Lawmakers Say FEMA Too Slow To Set Up Mobile Homes
BATON ROUGE (AP) — State lawmakers Wednesday lambasted the pace of mobile home setup for flood victims, saying it's unacceptable that the Federal Emergency Management Agency has moved only one manufactured housing unit into a yard nearly three weeks after the catastrophic flooding.
Rep. Clay Schexnayder, a Republican who represents areas of hard-hit Ascension and Livingston parishes, criticized the FEMA mobile home program at a House homeland security committee meeting. He said it is slowing people's ability to repair their damaged homes.
"We're not expediting it fast enough to get these trailers in place. I'm confused as to why it's taking us so long to do that," Schexnayder said. He added: "Having one trailer set up so far out of all of this, one trailer, where I'm from I don't call that satisfactory at all."
The mobile homes are larger and require more preparation than the heavily-maligned FEMA trailers moved into Louisiana after Hurricane Katrina in 2005, which were derided as cramped and toxic with formaldehyde.
"These are not easy units to install," FEMA regional director Gerard Stolar said of the manufactured housing units that have replaced the travel trailers.
Stolar didn't offer a timeline for when more mobile homes might be installed in homeowners' yards, but said several storm victims have been approved for the units. He said after site inspection and approval for a unit, installation of a mobile home can take up to a week, requiring utility hookups and extensive setup.
After hearing the preparation and site work required, Rep. Rodney Lyons, D-Harvey, replied: "This is almost like home construction."
Debbie Gonzalez, 52, was among those waiting to hear from FEMA or the state about possible housing assistance, hoping to move out of her daughter's apartment, where she's staying after the flooding damaged her East Baton Rouge Parish home.
"I'd like to say FEMA is going to come through, but I have a feeling it's not going to," she said. "I think they've made too many roadblocks, to where things can't flow smoother."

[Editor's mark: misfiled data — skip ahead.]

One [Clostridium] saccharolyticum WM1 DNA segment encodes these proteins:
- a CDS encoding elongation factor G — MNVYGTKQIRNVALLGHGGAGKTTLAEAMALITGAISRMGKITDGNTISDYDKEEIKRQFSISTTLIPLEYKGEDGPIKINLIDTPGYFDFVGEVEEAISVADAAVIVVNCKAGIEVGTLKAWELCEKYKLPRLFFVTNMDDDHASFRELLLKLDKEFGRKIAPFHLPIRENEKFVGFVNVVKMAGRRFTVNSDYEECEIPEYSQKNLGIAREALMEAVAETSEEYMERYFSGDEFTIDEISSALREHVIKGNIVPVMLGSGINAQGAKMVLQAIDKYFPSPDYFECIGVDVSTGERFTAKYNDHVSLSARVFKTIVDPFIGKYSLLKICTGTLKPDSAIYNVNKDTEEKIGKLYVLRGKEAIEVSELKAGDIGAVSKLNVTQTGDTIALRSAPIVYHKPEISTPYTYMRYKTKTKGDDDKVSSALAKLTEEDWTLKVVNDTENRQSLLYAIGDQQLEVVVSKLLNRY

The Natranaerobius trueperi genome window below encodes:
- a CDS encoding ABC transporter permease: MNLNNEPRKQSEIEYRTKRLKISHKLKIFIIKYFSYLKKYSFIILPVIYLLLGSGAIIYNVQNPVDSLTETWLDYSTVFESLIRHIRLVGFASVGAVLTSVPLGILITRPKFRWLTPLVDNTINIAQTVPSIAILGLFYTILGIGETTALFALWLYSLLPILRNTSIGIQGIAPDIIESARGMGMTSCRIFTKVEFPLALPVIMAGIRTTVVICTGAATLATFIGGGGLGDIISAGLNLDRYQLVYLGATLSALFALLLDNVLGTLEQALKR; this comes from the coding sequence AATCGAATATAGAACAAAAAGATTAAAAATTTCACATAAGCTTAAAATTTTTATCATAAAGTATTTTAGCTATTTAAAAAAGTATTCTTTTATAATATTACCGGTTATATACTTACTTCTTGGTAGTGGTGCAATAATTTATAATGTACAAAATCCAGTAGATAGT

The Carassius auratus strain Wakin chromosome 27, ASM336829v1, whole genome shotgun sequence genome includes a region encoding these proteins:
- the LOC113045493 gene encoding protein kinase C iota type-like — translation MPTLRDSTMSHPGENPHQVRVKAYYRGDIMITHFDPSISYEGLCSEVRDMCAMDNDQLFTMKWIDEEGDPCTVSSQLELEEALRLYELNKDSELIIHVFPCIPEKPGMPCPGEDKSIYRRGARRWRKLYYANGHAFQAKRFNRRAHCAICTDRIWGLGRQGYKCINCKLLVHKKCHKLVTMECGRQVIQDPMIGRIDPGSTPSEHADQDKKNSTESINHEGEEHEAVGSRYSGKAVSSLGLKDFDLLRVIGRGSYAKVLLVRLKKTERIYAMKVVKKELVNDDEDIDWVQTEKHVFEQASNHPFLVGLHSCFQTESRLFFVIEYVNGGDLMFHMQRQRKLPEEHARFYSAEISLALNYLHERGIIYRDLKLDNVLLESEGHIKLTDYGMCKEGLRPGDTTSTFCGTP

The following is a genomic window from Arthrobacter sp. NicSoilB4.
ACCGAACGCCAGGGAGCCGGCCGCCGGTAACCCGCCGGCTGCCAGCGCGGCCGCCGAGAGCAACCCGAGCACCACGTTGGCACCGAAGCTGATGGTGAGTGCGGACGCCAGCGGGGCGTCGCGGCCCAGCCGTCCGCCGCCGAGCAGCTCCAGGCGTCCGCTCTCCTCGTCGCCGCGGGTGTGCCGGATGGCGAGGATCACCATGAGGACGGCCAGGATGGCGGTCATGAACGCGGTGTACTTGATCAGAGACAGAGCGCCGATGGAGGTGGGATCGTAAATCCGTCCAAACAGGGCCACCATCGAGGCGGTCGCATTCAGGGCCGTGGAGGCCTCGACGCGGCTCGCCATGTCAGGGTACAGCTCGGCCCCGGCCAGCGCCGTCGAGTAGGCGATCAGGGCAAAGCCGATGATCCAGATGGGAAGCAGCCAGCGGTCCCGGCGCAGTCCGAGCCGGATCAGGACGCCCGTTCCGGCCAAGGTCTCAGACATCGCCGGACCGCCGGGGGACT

An estimated 150,000 homes across south Louisiana were ravaged by the floodwaters.
Gov. John Bel Edwards' administration hopes more people will take advantage of a separate "shelter at home" program that provides grants of up to $15,000 so people can make modest, quick repairs that allow them to live in their houses as they do the larger reconstruction work. Thousands have applied for the program so far.
State officials expect to have crews working on "shelter at home" repairs as early as Friday.
Gonzalez said she was hoping to be eligible for that program but would take a government-supplied mobile home if that could get her back to her own property.
"I have (multiple sclerosis), and I'm living with my daughter who has two flights of stairs. If I could get something where I didn't have to climb stairs, that'd be great," she said.
Rep. Cedric Glover, D-Shreveport, suggested FEMA might want to revisit its decision to scrap the Katrina-era travel trailer since the larger mobile homes take so long to install.
Also Wednesday, FEMA issued a news release urging recipients of various forms of government disaster aid to make sure they use the money properly. The agency said more than $202 million in individual assistance aid is already in the hands of flood victims.
Purposes for the grants and loans vary but may include emergency housing repairs, temporary housing or other disaster-related expenses.
"A letter explaining a payment's purpose will arrive within a day or two of the check or direct deposit payment," FEMA's release said. "If survivors use payments on anything other than their intended purpose, they may have to repay those funds – and might not be able to receive future disaster assistance.
Government agencies aren't the only ones offering help to flood victims.
The New Orleans Opera Association and Louisiana Philharmonic Orchestra are giving a concert next Thursday evening to benefit south Louisiana public schools, arts organizations and artists affected by the floods.
– by AP Reporter Melinda Deslatte